Ten ml of venous blood was drawn after an overnight fasting, 7 mL for glucose, lipid profile and other routine investigations; 3 mL of blood was transferred into specific tubes while containing ethylenediaminetetraacetic acid centrifugated at 3000 rpm for estimation of serum apelin and which fasting insulin by specific enzyme-linked immunosorbent assay (ELISA) kit methods.
Insulin serum level was estimated by ELISA kit method (ACS-180 Mu/L, CIBA CORING DIAGNOSTIC, MEDIFIED, USA), and serum apelin was estimated by ELISA kit method (human apelin EIA, Q9ULZ1, EIA-APC-1, Ray Biotech, Inc., USA).
The Homeostasis Model Assessment-Insulin resistance (HOMA-IR) estimates steady-state β-cell function (β%) and insulin sensitivity (s%) as follows:
Insulin sensitivity was estimated by Quantitative Insulin Sensitivity Check Index (QUICKI equation) as follows:
Fasting glucose in mg/dL was measured by glucometer, while glycated hemoglobin (HbA1c) was measured by ELISA Kit, MB845, BIOVISION, China.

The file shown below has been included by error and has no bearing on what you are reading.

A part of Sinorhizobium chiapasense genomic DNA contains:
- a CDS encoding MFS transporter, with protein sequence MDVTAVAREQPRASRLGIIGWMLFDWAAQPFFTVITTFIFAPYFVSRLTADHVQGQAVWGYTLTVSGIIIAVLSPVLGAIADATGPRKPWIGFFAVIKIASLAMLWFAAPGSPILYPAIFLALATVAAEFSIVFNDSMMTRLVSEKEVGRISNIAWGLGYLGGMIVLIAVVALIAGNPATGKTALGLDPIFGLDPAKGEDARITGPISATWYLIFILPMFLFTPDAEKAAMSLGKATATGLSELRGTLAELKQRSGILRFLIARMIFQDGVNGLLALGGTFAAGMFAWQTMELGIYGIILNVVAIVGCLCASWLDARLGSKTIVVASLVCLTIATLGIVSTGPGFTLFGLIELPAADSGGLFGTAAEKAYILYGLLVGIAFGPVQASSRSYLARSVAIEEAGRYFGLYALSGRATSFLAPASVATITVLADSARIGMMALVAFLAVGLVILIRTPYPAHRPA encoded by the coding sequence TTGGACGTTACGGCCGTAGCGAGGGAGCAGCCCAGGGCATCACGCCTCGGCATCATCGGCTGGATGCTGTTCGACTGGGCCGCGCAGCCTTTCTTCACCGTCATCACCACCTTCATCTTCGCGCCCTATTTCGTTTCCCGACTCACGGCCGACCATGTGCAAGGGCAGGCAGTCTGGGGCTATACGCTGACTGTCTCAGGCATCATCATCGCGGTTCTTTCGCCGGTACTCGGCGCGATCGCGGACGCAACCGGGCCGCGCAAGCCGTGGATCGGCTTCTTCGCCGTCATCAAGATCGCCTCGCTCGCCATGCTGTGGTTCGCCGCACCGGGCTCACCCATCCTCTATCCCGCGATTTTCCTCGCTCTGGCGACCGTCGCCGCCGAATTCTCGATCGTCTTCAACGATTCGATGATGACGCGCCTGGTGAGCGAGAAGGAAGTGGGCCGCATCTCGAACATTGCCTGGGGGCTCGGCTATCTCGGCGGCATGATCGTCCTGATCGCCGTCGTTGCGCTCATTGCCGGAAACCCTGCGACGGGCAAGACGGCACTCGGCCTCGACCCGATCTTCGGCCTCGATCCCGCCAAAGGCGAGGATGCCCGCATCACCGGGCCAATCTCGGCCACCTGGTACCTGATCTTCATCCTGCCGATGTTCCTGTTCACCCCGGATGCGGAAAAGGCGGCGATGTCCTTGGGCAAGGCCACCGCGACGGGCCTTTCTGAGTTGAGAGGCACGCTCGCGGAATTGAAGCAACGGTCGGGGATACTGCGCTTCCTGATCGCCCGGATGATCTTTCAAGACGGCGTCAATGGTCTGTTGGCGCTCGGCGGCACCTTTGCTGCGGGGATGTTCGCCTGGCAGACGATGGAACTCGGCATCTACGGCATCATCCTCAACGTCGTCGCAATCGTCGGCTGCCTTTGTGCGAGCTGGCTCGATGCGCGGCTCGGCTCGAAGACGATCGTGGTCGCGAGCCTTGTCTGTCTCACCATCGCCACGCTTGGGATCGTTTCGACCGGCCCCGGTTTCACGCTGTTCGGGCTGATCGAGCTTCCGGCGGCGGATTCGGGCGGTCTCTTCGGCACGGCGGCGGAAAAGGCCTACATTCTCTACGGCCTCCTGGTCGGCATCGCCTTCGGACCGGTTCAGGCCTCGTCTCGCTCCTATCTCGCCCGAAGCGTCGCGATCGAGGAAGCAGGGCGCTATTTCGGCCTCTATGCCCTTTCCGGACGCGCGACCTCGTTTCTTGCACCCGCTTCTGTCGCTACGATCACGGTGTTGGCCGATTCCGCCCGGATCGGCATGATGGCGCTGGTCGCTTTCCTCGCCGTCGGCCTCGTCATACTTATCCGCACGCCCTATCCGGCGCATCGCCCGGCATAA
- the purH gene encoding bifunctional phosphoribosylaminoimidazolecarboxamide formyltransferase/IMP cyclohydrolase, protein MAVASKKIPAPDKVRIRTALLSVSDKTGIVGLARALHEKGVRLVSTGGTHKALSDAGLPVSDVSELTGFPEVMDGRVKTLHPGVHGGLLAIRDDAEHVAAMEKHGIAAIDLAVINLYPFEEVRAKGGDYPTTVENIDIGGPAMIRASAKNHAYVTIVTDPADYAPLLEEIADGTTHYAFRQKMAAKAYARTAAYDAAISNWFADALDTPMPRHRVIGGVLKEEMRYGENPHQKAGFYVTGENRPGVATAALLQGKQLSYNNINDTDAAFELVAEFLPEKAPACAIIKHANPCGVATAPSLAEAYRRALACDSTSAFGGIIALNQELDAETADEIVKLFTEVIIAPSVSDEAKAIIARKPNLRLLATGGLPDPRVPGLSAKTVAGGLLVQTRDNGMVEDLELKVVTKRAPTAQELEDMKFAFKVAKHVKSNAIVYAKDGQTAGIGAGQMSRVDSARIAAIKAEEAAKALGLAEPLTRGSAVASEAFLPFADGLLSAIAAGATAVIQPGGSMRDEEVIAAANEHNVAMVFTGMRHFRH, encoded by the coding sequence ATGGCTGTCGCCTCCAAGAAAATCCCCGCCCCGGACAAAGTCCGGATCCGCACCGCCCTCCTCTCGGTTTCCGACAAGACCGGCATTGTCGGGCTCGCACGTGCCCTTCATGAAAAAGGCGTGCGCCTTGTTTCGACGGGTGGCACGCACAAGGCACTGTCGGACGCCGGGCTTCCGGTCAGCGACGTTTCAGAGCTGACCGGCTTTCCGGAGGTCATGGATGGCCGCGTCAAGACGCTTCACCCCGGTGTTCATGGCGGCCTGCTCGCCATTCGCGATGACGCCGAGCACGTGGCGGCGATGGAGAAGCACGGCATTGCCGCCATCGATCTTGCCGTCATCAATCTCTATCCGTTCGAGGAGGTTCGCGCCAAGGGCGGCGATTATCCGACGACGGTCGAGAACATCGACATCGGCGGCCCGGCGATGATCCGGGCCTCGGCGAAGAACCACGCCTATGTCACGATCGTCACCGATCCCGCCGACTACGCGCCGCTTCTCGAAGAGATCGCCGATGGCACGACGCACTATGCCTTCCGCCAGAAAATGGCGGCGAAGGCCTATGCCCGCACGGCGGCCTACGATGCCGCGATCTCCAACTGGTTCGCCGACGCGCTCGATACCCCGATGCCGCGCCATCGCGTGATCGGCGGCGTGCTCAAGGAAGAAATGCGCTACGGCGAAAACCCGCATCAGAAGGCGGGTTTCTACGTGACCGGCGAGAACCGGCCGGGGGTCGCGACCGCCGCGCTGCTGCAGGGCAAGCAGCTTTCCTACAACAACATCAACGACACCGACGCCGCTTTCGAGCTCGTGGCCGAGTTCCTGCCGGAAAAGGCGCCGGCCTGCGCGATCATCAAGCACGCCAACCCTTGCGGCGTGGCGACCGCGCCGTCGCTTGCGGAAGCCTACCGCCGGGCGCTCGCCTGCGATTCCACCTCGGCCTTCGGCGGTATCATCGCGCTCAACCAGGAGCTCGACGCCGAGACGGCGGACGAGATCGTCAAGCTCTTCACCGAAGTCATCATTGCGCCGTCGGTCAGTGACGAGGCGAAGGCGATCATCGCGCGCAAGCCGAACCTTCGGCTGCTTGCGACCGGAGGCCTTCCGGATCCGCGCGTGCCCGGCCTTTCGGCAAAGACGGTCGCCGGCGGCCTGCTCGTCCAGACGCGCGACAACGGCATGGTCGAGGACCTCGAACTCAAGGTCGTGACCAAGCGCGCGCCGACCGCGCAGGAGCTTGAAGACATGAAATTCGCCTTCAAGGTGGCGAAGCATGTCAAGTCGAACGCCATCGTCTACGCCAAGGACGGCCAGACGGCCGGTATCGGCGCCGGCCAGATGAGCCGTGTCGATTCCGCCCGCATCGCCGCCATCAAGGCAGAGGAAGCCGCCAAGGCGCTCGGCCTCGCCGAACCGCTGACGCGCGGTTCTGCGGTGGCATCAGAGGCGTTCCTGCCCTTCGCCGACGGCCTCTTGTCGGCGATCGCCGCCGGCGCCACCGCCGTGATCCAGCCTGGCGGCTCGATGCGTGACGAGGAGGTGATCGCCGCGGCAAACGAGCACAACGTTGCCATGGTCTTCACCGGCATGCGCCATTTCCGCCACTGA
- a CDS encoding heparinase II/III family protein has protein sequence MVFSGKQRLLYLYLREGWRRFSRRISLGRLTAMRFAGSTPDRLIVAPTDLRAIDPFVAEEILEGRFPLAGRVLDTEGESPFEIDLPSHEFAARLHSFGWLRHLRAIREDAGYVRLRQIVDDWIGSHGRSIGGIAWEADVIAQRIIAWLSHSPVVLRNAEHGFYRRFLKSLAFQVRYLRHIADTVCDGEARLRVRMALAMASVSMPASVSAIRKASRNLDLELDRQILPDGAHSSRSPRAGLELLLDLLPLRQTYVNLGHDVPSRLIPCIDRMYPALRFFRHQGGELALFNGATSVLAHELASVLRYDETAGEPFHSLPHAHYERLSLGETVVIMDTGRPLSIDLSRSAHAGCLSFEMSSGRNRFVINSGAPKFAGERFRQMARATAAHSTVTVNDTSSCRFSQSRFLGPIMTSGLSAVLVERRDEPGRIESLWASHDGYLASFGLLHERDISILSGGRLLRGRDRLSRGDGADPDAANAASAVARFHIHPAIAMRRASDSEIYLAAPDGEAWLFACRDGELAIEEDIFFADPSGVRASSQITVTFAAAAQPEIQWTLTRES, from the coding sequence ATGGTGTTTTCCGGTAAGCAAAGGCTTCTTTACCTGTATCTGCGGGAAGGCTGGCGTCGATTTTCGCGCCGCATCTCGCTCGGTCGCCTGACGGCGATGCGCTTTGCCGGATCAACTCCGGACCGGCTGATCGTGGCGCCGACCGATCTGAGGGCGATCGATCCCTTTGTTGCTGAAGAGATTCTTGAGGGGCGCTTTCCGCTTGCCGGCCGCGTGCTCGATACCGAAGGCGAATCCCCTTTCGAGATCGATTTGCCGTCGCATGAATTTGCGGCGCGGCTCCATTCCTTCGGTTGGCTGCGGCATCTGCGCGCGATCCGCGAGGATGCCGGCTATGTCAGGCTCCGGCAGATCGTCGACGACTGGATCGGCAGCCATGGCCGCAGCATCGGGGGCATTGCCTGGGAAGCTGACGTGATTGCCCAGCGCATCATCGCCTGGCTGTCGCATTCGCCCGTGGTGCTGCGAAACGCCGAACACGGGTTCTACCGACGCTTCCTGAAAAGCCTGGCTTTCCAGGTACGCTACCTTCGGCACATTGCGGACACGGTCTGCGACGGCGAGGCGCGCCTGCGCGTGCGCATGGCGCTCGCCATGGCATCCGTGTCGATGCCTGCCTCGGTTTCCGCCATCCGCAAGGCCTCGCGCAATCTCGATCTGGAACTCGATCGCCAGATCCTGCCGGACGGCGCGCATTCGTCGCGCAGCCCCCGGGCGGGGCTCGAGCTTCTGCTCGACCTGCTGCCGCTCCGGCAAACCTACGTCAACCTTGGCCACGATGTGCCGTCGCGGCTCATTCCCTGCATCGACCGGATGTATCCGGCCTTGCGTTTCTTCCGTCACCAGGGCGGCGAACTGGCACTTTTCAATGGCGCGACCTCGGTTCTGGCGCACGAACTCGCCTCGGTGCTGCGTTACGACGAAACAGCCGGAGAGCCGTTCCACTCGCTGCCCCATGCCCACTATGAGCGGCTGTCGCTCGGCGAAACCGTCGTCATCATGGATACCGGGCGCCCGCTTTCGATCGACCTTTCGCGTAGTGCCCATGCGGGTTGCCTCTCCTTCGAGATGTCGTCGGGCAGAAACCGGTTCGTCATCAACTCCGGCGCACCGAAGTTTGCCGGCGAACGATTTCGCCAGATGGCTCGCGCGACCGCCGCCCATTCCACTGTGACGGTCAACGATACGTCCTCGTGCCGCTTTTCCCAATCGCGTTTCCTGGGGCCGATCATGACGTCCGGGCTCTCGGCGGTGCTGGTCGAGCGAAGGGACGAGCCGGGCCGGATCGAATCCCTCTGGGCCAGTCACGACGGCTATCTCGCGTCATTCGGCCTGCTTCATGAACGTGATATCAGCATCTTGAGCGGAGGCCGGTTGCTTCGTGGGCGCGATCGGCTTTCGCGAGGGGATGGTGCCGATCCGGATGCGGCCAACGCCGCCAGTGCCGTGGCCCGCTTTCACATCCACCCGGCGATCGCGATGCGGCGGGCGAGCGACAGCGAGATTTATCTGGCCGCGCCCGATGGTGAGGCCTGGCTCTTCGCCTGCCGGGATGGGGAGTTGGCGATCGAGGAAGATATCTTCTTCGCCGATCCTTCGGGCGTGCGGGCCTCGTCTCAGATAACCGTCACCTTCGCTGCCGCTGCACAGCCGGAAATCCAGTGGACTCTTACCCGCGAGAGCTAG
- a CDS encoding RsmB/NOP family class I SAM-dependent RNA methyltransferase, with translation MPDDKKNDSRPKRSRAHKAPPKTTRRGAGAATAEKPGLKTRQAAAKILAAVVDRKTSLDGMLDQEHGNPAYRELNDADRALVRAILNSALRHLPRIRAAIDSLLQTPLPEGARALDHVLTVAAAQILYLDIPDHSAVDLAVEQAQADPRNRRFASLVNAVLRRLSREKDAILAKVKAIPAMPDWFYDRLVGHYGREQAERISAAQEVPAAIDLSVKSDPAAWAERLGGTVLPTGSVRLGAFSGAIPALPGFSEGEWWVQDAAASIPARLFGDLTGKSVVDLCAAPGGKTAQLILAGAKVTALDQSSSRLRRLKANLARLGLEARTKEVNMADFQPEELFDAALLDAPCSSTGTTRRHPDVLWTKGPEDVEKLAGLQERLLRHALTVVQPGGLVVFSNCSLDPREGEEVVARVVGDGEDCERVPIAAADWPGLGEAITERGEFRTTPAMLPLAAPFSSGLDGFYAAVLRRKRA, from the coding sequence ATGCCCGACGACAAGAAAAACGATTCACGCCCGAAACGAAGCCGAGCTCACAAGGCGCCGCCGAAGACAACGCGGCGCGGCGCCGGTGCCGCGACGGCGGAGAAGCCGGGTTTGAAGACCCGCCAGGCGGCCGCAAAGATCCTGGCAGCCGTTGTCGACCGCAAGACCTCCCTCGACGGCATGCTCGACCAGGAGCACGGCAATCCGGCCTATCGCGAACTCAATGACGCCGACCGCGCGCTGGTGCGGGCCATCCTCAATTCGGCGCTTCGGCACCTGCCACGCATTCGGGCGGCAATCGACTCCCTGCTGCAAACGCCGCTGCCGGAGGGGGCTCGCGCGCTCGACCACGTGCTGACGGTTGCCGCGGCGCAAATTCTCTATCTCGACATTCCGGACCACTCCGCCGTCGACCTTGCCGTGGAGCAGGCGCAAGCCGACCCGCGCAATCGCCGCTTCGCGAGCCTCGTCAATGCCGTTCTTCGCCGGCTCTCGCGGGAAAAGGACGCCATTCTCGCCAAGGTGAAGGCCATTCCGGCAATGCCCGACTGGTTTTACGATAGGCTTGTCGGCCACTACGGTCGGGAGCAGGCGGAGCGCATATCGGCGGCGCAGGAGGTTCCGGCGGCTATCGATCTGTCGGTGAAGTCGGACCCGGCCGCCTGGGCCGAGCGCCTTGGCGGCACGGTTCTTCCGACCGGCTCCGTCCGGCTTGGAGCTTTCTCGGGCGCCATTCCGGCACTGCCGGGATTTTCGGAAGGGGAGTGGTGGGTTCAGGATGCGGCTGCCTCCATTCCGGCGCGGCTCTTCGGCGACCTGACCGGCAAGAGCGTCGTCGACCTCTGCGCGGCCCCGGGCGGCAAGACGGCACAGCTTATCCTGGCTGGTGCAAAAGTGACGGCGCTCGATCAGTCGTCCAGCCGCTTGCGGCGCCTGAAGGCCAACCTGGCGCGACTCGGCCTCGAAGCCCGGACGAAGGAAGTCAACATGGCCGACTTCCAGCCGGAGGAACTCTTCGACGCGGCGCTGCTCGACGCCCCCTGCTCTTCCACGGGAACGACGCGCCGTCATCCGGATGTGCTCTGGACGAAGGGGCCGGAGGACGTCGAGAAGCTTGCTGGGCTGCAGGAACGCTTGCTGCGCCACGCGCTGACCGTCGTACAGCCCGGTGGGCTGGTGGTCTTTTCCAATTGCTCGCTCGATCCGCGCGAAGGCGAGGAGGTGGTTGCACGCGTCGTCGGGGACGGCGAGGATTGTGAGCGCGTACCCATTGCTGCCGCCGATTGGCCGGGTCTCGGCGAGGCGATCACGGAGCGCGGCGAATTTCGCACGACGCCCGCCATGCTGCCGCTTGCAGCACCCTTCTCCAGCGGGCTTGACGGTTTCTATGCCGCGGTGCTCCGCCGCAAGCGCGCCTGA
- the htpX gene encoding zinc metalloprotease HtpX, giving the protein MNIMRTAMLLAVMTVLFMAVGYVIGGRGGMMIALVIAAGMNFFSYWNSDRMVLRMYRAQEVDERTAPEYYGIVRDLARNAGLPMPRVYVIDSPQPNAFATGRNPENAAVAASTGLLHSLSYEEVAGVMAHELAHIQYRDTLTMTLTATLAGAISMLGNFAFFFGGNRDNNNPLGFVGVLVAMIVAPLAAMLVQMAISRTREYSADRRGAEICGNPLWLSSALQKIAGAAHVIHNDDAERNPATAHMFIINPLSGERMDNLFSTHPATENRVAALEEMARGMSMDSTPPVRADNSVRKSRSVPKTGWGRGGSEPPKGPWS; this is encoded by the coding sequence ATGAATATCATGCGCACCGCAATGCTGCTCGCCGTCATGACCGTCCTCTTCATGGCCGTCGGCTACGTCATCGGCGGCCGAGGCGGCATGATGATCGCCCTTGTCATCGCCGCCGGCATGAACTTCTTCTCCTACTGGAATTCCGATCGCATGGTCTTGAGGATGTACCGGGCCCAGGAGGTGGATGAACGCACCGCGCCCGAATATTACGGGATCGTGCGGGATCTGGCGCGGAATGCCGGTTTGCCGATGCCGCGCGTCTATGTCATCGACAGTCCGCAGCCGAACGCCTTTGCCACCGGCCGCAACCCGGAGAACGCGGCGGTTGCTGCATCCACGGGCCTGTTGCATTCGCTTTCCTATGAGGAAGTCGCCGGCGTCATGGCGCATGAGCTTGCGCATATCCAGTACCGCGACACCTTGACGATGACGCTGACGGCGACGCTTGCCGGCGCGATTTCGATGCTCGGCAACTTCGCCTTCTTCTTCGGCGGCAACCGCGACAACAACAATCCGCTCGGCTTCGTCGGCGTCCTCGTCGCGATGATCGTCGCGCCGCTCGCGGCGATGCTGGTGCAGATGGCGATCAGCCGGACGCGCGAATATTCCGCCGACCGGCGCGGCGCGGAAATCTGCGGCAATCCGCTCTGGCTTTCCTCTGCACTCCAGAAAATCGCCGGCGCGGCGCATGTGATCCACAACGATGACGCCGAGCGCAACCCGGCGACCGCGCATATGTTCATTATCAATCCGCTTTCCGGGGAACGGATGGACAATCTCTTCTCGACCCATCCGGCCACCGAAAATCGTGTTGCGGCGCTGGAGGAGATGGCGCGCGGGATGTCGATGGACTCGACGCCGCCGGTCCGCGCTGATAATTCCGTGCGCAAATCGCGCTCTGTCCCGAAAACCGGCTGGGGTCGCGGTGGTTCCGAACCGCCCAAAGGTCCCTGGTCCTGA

Lipid profile was measured according to the Friedewald formula as follows:
Atherogenic index = log (triglyceride [TG]/high-density lipoprotein [HDL]); low risk <0.11, intermediate risk 0.11–0.21, and high risk >0.021.
Atherogenic coefficient = Total cholesterol − HDL/HDL.
Cardiac risk ratio = Total cholesterol/HDL and very low-density lipoprotein = TG/5.
BW and height were measured by stadiometer and then body mass index (BMI) was calculated as BW (kg)/height (m2). Blood pressure measurements were also determined at supine position during investigation period.
Statistical Package for the Social Sciences software (SPSS Inc., Chicago, IL, USA) was used. Data were presented as mean ± standard deviation, and the variables were tested by Pearson's correlation test and one-way ANOVA test followed by post hoc test regarding P < 0.05 as statistically significant.
| Results|| |
Consort flow diagram of the present study illustrated that five patients were excluded because they do not meet the inclusion criteria, and thus fifty patients with T2DM and twenty-five controls continued this study [Figure 1].